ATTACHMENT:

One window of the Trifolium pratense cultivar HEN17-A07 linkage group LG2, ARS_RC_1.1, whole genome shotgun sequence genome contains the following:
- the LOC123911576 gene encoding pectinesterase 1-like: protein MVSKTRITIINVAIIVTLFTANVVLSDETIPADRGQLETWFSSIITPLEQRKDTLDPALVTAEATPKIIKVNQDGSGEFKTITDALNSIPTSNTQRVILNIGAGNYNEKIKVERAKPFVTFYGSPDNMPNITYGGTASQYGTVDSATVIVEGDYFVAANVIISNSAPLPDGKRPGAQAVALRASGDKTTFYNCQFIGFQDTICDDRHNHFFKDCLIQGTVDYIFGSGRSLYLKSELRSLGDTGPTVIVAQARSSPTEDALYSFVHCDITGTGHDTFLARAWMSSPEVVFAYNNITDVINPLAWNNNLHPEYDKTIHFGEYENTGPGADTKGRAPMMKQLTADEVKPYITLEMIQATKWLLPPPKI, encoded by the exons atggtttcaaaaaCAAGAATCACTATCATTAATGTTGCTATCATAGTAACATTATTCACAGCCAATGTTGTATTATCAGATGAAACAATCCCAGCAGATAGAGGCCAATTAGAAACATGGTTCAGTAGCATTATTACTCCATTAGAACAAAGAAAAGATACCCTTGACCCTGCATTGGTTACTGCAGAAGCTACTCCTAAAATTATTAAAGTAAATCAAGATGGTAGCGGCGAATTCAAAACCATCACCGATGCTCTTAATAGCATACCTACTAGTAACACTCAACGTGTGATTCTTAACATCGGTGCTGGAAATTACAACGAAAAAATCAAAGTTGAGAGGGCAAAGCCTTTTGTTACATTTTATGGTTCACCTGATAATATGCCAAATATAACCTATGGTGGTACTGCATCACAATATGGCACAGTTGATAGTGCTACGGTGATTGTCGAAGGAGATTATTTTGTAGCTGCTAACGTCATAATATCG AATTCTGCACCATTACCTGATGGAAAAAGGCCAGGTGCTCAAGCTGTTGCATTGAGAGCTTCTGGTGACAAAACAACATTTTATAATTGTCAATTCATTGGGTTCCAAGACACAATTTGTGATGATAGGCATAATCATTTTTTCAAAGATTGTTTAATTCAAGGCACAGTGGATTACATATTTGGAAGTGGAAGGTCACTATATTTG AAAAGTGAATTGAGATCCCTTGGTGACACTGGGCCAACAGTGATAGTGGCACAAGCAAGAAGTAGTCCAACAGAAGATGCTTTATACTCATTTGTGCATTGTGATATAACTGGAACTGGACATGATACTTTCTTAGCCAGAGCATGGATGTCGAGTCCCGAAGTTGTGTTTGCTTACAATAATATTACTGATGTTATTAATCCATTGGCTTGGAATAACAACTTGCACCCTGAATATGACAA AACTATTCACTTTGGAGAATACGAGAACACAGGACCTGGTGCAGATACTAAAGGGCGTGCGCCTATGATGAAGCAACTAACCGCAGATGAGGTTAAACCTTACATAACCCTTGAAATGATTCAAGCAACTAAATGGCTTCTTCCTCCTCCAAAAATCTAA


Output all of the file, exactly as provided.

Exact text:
One window of the Trifolium pratense cultivar HEN17-A07 linkage group LG2, ARS_RC_1.1, whole genome shotgun sequence genome contains the following:
- the LOC123911576 gene encoding pectinesterase 1-like: protein MVSKTRITIINVAIIVTLFTANVVLSDETIPADRGQLETWFSSIITPLEQRKDTLDPALVTAEATPKIIKVNQDGSGEFKTITDALNSIPTSNTQRVILNIGAGNYNEKIKVERAKPFVTFYGSPDNMPNITYGGTASQYGTVDSATVIVEGDYFVAANVIISNSAPLPDGKRPGAQAVALRASGDKTTFYNCQFIGFQDTICDDRHNHFFKDCLIQGTVDYIFGSGRSLYLKSELRSLGDTGPTVIVAQARSSPTEDALYSFVHCDITGTGHDTFLARAWMSSPEVVFAYNNITDVINPLAWNNNLHPEYDKTIHFGEYENTGPGADTKGRAPMMKQLTADEVKPYITLEMIQATKWLLPPPKI, encoded by the exons atggtttcaaaaaCAAGAATCACTATCATTAATGTTGCTATCATAGTAACATTATTCACAGCCAATGTTGTATTATCAGATGAAACAATCCCAGCAGATAGAGGCCAATTAGAAACATGGTTCAGTAGCATTATTACTCCATTAGAACAAAGAAAAGATACCCTTGACCCTGCATTGGTTACTGCAGAAGCTACTCCTAAAATTATTAAAGTAAATCAAGATGGTAGCGGCGAATTCAAAACCATCACCGATGCTCTTAATAGCATACCTACTAGTAACACTCAACGTGTGATTCTTAACATCGGTGCTGGAAATTACAACGAAAAAATCAAAGTTGAGAGGGCAAAGCCTTTTGTTACATTTTATGGTTCACCTGATAATATGCCAAATATAACCTATGGTGGTACTGCATCACAATATGGCACAGTTGATAGTGCTACGGTGATTGTCGAAGGAGATTATTTTGTAGCTGCTAACGTCATAATATCG AATTCTGCACCATTACCTGATGGAAAAAGGCCAGGTGCTCAAGCTGTTGCATTGAGAGCTTCTGGTGACAAAACAACATTTTATAATTGTCAATTCATTGGGTTCCAAGACACAATTTGTGATGATAGGCATAATCATTTTTTCAAAGATTGTTTAATTCAAGGCACAGTGGATTACATATTTGGAAGTGGAAGGTCACTATATTTG AAAAGTGAATTGAGATCCCTTGGTGACACTGGGCCAACAGTGATAGTGGCACAAGCAAGAAGTAGTCCAACAGAAGATGCTTTATACTCATTTGTGCATTGTGATATAACTGGAACTGGACATGATACTTTCTTAGCCAGAGCATGGATGTCGAGTCCCGAAGTTGTGTTTGCTTACAATAATATTACTGATGTTATTAATCCATTGGCTTGGAATAACAACTTGCACCCTGAATATGACAA AACTATTCACTTTGGAGAATACGAGAACACAGGACCTGGTGCAGATACTAAAGGGCGTGCGCCTATGATGAAGCAACTAACCGCAGATGAGGTTAAACCTTACATAACCCTTGAAATGATTCAAGCAACTAAATGGCTTCTTCCTCCTCCAAAAATCTAA